We have all been programed that when we reach age 65, we need to head to the Social Security office and declare ourselves as eligible. This is vital to accepting the benefits of Medicare as our out-of-pocket (when including health insurance premiums) tend to drop. Even our health insurance premium will tend to drop once we qualify for this valuable program. The starting dates for certain future retirees have a deferral of retirement commencement ages so please realize that certain milestones mentioned in the article need to be updated for your personal situation.
However, many of us make the most common error in social security benefits by starting our benefits then as well. Unless you are in poor health, you can earn a substantial premium on your social security checks by waiting until age 70 to start. We are all too familiar with the low interest rates these days, of several percentage points. Your monthly check from social security will be substantially higher if you can wait these years. That means that if you had a savings account with an annual social security benefit of $20,000, you will earn and additional $1,600, or 8% each year. Lots of found money.
So, bypass the desire to hold onto your IRA or 401(K) and start tapping in at age 65. But that’s the opposite of what most should do, because waiting until 70 to take benefits can pay off in more ways than one.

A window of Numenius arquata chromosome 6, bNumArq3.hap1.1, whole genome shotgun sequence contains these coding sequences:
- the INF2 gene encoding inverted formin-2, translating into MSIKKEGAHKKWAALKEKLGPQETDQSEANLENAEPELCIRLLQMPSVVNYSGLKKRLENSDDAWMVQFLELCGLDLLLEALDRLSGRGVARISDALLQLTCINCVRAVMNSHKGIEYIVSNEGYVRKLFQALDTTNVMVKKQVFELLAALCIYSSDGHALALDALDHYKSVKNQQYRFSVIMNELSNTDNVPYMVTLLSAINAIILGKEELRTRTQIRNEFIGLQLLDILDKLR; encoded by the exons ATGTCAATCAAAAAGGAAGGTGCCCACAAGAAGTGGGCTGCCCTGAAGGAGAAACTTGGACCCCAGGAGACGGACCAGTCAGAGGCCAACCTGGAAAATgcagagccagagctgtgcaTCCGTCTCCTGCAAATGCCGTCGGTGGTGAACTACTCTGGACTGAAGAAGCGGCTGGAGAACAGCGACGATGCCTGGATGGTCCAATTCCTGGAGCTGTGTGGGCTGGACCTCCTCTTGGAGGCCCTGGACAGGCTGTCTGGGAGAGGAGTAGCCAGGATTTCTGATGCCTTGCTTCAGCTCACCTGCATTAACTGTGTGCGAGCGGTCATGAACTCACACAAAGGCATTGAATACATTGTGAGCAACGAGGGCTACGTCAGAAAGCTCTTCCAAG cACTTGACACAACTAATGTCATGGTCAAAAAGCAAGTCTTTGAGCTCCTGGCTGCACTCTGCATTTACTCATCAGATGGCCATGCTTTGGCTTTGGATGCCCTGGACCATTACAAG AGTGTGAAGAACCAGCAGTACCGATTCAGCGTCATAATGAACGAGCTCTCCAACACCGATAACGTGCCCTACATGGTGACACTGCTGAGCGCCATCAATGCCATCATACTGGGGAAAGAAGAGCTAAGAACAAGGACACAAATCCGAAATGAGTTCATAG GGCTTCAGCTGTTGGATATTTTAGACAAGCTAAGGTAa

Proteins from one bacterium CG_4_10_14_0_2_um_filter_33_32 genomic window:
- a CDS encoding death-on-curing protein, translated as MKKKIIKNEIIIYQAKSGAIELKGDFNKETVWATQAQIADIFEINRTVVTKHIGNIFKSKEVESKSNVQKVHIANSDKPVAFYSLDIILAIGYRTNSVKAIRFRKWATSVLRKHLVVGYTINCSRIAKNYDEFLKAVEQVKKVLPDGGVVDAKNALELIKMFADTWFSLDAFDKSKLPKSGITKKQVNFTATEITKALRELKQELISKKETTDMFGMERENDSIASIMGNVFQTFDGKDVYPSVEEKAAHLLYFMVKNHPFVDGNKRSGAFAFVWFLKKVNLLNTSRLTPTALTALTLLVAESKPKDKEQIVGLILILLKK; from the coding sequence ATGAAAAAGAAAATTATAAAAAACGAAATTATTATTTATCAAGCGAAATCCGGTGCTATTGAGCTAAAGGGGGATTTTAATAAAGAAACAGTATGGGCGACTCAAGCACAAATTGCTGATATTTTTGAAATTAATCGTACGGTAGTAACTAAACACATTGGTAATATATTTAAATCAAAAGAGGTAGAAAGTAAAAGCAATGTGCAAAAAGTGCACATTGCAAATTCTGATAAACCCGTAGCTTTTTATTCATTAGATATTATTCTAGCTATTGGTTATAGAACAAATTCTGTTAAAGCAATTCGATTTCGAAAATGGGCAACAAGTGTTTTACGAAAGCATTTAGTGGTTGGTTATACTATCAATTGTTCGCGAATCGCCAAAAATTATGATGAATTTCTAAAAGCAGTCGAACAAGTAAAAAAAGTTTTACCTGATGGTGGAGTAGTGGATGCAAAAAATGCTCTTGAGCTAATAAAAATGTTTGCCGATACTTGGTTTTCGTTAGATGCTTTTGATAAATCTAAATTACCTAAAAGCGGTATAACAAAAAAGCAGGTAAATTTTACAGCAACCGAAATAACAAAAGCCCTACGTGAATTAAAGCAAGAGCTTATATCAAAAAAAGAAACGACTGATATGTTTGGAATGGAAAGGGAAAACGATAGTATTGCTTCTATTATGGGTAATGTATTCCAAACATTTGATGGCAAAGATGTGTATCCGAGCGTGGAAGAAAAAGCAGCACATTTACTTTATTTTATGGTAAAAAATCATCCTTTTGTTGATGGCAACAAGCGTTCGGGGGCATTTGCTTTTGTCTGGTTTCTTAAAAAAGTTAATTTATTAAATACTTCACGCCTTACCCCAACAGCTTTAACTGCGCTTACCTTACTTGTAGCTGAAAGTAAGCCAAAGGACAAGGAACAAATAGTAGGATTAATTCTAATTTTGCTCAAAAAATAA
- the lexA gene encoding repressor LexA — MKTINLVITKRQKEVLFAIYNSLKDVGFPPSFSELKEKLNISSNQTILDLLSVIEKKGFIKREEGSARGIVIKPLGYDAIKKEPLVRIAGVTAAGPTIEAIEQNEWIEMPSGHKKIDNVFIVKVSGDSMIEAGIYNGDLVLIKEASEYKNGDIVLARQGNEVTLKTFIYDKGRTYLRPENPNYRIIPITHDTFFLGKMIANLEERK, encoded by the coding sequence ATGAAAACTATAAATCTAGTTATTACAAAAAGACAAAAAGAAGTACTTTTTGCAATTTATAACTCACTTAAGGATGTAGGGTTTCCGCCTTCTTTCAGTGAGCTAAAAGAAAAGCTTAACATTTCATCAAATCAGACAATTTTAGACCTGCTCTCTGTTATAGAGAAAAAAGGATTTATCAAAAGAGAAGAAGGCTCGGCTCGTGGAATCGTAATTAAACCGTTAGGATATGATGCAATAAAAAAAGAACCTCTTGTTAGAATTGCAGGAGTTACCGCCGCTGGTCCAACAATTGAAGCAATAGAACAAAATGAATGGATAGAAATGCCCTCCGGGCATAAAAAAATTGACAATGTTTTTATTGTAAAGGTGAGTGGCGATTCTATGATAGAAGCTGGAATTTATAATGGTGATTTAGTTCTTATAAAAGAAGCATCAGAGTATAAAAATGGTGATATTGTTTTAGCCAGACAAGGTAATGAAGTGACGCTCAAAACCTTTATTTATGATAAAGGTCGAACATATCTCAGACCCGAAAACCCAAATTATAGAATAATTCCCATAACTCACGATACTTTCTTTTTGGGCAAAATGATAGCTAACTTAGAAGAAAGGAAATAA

Many think they just can’t stand working past age 65 (or 66 or 67). Assuming you have worked steadily for many years, just a minimal amount of “consulting” is necessary. Doesn’t your company really need you to consult? It makes no sense to let all that experience leave at once. The other fear is that they may not live long enough to recapture the lower monthly payments from 65 to 70. Hate to tell you the basic facts, you are dead when you are dead. There is no judgement of whether you did it right or wrong, we are afraid of outliving our retirement money more than leaving it to our loved ones. So that extra 8% goes a long way to supporting us until the inevitable.
In addition, people also see that putting off taking Social Security by funding their living expenses with withdrawals from their IRAs or 401(k)s with disdain, because those accounts are 100% taxable upon receipt and they hate “giving money to Uncle Sam.” For certain taxpayers, social security is 85% taxable.
Whether you are a business, individual, or non-profit – we will outline specific steps you can take to minimize taxes, maximize loan eligibility, or enhance the value of your property. With one call or email we will provide you with a professional, complimentary financial statement evaluation – no obligation. Just visit Czarbeer.com/offer or contact us at email@example.com, or call (212) 397-2970 and we will be happy to help you and answer your questions.